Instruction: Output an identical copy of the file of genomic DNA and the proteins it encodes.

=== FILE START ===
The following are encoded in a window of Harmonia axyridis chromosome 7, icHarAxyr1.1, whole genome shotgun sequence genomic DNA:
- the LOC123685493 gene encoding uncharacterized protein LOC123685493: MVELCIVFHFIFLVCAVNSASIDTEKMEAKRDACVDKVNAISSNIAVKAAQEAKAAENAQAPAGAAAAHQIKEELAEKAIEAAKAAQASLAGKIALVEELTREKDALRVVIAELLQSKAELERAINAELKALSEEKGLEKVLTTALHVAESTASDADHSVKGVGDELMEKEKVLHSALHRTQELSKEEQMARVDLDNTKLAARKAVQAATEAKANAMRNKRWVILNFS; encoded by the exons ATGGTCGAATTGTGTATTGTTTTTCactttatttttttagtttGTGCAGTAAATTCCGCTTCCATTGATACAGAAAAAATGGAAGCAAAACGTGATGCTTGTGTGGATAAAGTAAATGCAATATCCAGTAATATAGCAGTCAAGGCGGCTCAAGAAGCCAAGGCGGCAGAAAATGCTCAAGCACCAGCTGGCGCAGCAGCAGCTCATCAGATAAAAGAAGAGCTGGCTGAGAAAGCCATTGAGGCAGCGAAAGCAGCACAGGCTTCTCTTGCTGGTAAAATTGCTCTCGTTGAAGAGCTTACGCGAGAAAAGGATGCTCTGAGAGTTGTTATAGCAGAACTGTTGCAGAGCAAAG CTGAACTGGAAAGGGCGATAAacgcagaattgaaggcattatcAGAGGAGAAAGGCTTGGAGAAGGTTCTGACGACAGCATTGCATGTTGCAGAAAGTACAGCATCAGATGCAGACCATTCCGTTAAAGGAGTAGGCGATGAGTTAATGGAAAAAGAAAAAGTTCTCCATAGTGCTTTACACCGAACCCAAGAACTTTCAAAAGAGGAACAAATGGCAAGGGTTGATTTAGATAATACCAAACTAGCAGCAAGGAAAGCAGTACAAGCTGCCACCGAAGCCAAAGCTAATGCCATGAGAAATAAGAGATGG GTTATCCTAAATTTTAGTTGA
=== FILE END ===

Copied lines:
The following are encoded in a window of Harmonia axyridis chromosome 7, icHarAxyr1.1, whole genome shotgun sequence genomic DNA:
- the LOC123685493 gene encoding uncharacterized protein LOC123685493: MVELCIVFHFIFLVCAVNSASIDTEKMEAKRDACVDKVNAISSNIAVKAAQEAKAAENAQAPAGAAAAHQIKEELAEKAIEAAKAAQASLAGKIALVEELTREKDALRVVIAELLQSKAELERAINAELKALSEEKGLEKVLTTALHVAESTASDADHSVKGVGDELMEKEKVLHSALHRTQELSKEEQMARVDLDNTKLAARKAVQAATEAKANAMRNKRWVILNFS; encoded by the exons ATGGTCGAATTGTGTATTGTTTTTCactttatttttttagtttGTGCAGTAAATTCCGCTTCCATTGATACAGAAAAAATGGAAGCAAAACGTGATGCTTGTGTGGATAAAGTAAATGCAATATCCAGTAATATAGCAGTCAAGGCGGCTCAAGAAGCCAAGGCGGCAGAAAATGCTCAAGCACCAGCTGGCGCAGCAGCAGCTCATCAGATAAAAGAAGAGCTGGCTGAGAAAGCCATTGAGGCAGCGAAAGCAGCACAGGCTTCTCTTGCTGGTAAAATTGCTCTCGTTGAAGAGCTTACGCGAGAAAAGGATGCTCTGAGAGTTGTTATAGCAGAACTGTTGCAGAGCAAAG CTGAACTGGAAAGGGCGATAAacgcagaattgaaggcattatcAGAGGAGAAAGGCTTGGAGAAGGTTCTGACGACAGCATTGCATGTTGCAGAAAGTACAGCATCAGATGCAGACCATTCCGTTAAAGGAGTAGGCGATGAGTTAATGGAAAAAGAAAAAGTTCTCCATAGTGCTTTACACCGAACCCAAGAACTTTCAAAAGAGGAACAAATGGCAAGGGTTGATTTAGATAATACCAAACTAGCAGCAAGGAAAGCAGTACAAGCTGCCACCGAAGCCAAAGCTAATGCCATGAGAAATAAGAGATGG GTTATCCTAAATTTTAGTTGA